Several major Internet companies and thousands of concerned users are successfully lighting up social networks to spread opposition to controversial anti-piracy bills now under debate in the U.S. Congress.
"This is huge," said Rob Enderle, an analyst with the Enderle Group. "[Social networks] pretty much drove the mass objections and stopped this bill from becoming law. I think we are actually seeing the beginning of a huge change in the political process worldwide that [has] social networks at the core."
All eyes yesterday were on the Internet companies that either shut down their websites or used them to launch other protests against the two primary online piracy bills -- the Stop Online Piracy Act that's under consideration in the U.S. House of Representatives, and the Protect Intellectual Property Act that's being debated in the U.S. Senate.
For example, the Wikipedia website went dark today and Google draped a black banner across its home page while posting information from opponents of the bills.
A lot of the interest and concern about the protests germinated from a flood of tweets and status updates in recent weeks on Twitter, Facebook, Google+ and other social networks. Multiple Internet companies, along with everyday users, took to various social networks to spread the word and build opposition to the bills.
The online protests appear to be working.
The New York Times reported today that Sen. Marco Rubio (R-Fla.) this morning pulled his support for the anti-piracy legislation that he co-sponsored.
And Sen. John Cornyn (R-Texas) told his Facebook followers that he no longer supports the anti-piracy bills as written.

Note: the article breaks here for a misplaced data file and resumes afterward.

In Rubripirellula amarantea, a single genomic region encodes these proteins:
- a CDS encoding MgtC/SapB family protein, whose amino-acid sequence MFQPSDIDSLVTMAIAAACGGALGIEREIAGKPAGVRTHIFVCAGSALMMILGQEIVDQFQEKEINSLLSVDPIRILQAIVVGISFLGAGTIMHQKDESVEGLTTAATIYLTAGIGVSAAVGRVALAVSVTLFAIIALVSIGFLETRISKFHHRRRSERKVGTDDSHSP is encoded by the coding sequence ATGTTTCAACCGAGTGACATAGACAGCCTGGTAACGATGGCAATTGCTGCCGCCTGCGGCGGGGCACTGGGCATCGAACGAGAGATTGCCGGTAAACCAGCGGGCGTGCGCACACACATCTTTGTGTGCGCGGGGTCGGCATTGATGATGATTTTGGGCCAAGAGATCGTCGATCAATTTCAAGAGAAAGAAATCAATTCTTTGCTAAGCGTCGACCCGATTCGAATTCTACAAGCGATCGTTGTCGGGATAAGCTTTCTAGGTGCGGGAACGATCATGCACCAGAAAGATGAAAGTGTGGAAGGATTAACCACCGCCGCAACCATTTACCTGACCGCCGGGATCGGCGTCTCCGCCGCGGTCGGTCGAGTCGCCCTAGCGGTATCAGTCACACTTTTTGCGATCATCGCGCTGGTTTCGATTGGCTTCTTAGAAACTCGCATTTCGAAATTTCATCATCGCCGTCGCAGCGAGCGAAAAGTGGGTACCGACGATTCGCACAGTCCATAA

"Better to get this done right rather than fast and wrong," Cornyn posted. "Stealing content is theft, plain and simple, but concerns about unintended damage to the Internet and innovation in the tech sector require a more thoughtful balance, which will take more time."
Politicians like Cornyn are just some of the people using social networks to communicate their thoughts on the legislation.
Everyday users of social networks have also been flooding those networks with criticism of the legislation.
"Would love to see a single credible person/entity in support of SOPA," tweeted a user called ryan. "Genuinely curious how they refute the folks who built the Internet."
And ericajmoss tweeted, "I just signed the anti-SOPA petition. Will you?"
Social networks, according to Andrew Frank, an analyst at Gartner, are well set up to handle this kind of widespread protest.
"Social networking sites are clearly positioned perfectly to amplify the dialogue and create awareness and engagement with topics," he added. "While grassroots protest movements have been effective before social networks, these networks are bringing public participation to new heights."
The role of social networks in protesting the anti-piracy legislation echoes their role in helping to topple Egypt President Hosni Mubarak early last year.
And last summer, social networks were used to help clean up after the riots that rocked the U.K.
Ezra Gottheil, an analyst with Technology Business Research, said sites like Twitter and Facebook are major players in this week's protest against the anti-piracy bills in the U.S.
"The big sites lit the match," said Gottheil.
"Let's say the social networks [are] spreading the message. Some in my network were talking about it months ago, but it hadn't reached critical mass. It's a hot topic now. Online discussion will subside, but I think they've built a constituency that will pay attention to the next set of proposals," he added.
See more on the controversy over SOPA .
Sharon Gaudin covers the Internet and Web 2.0, emerging technologies, and desktop and laptop chips for Computerworld. Follow Sharon on Twitter at @sgaudin , or subscribe to Sharon's RSS feed . Her e-mail address is firstname.lastname@example.org .
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